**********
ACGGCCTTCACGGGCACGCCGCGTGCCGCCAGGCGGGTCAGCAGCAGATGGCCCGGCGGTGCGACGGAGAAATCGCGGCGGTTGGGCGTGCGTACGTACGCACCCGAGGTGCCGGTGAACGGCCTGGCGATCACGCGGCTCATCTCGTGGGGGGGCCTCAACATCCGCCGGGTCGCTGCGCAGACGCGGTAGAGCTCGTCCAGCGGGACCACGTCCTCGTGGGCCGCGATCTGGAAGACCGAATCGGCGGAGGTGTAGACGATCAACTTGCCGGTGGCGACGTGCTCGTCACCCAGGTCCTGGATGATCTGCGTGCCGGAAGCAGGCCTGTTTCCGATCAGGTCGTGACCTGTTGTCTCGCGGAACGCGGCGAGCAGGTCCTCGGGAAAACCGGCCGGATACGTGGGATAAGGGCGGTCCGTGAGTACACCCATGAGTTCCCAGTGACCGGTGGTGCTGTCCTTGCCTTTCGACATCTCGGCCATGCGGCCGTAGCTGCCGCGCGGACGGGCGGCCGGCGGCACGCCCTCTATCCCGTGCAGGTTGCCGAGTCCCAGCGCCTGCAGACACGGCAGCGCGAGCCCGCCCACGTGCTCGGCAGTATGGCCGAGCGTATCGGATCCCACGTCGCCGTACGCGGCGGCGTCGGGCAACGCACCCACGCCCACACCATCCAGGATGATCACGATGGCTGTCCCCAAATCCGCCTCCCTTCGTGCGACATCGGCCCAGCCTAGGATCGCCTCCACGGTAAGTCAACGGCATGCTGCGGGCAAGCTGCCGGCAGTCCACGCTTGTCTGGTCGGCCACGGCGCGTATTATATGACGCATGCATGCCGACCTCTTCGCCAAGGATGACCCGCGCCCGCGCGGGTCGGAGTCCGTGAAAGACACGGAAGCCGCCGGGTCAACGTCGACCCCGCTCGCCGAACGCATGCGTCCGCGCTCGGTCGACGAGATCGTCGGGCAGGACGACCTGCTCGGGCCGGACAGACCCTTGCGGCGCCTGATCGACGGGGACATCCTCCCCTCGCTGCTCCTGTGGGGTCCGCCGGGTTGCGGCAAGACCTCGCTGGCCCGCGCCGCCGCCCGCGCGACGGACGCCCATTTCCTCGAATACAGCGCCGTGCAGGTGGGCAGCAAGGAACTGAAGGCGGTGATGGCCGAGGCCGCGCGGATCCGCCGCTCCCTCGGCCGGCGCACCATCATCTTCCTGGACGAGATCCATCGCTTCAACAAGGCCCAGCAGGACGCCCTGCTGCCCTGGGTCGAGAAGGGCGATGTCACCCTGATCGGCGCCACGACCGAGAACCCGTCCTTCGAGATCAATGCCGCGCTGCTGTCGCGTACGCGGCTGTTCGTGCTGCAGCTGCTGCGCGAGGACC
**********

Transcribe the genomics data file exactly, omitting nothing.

ACGGCCTTCACGGGCACGCCGCGTGCCGCCAGGCGGGTCAGCAGCAGATGGCCCGGCGGTGCGACGGAGAAATCGCGGCGGTTGGGCGTGCGTACGTACGCACCCGAGGTGCCGGTGAACGGCCTGGCGATCACGCGGCTCATCTCGTGGGGGGGCCTCAACATCCGCCGGGTCGCTGCGCAGACGCGGTAGAGCTCGTCCAGCGGGACCACGTCCTCGTGGGCCGCGATCTGGAAGACCGAATCGGCGGAGGTGTAGACGATCAACTTGCCGGTGGCGACGTGCTCGTCACCCAGGTCCTGGATGATCTGCGTGCCGGAAGCAGGCCTGTTTCCGATCAGGTCGTGACCTGTTGTCTCGCGGAACGCGGCGAGCAGGTCCTCGGGAAAACCGGCCGGATACGTGGGATAAGGGCGGTCCGTGAGTACACCCATGAGTTCCCAGTGACCGGTGGTGCTGTCCTTGCCTTTCGACATCTCGGCCATGCGGCCGTAGCTGCCGCGCGGACGGGCGGCCGGCGGCACGCCCTCTATCCCGTGCAGGTTGCCGAGTCCCAGCGCCTGCAGACACGGCAGCGCGAGCCCGCCCACGTGCTCGGCAGTATGGCCGAGCGTATCGGATCCCACGTCGCCGTACGCGGCGGCGTCGGGCAACGCACCCACGCCCACACCATCCAGGATGATCACGATGGCTGTCCCCAAATCCGCCTCCCTTCGTGCGACATCGGCCCAGCCTAGGATCGCCTCCACGGTAAGTCAACGGCATGCTGCGGGCAAGCTGCCGGCAGTCCACGCTTGTCTGGTCGGCCACGGCGCGTATTATATGACGCATGCATGCCGACCTCTTCGCCAAGGATGACCCGCGCCCGCGCGGGTCGGAGTCCGTGAAAGACACGGAAGCCGCCGGGTCAACGTCGACCCCGCTCGCCGAACGCATGCGTCCGCGCTCGGTCGACGAGATCGTCGGGCAGGACGACCTGCTCGGGCCGGACAGACCCTTGCGGCGCCTGATCGACGGGGACATCCTCCCCTCGCTGCTCCTGTGGGGTCCGCCGGGTTGCGGCAAGACCTCGCTGGCCCGCGCCGCCGCCCGCGCGACGGACGCCCATTTCCTCGAATACAGCGCCGTGCAGGTGGGCAGCAAGGAACTGAAGGCGGTGATGGCCGAGGCCGCGCGGATCCGCCGCTCCCTCGGCCGGCGCACCATCATCTTCCTGGACGAGATCCATCGCTTCAACAAGGCCCAGCAGGACGCCCTGCTGCCCTGGGTCGAGAAGGGCGATGTCACCCTGATCGGCGCCACGACCGAGAACCCGTCCTTCGAGATCAATGCCGCGCTGCTGTCGCGTACGCGGCTGTTCGTGCTGCAGCTGCTGCGCGAGGACC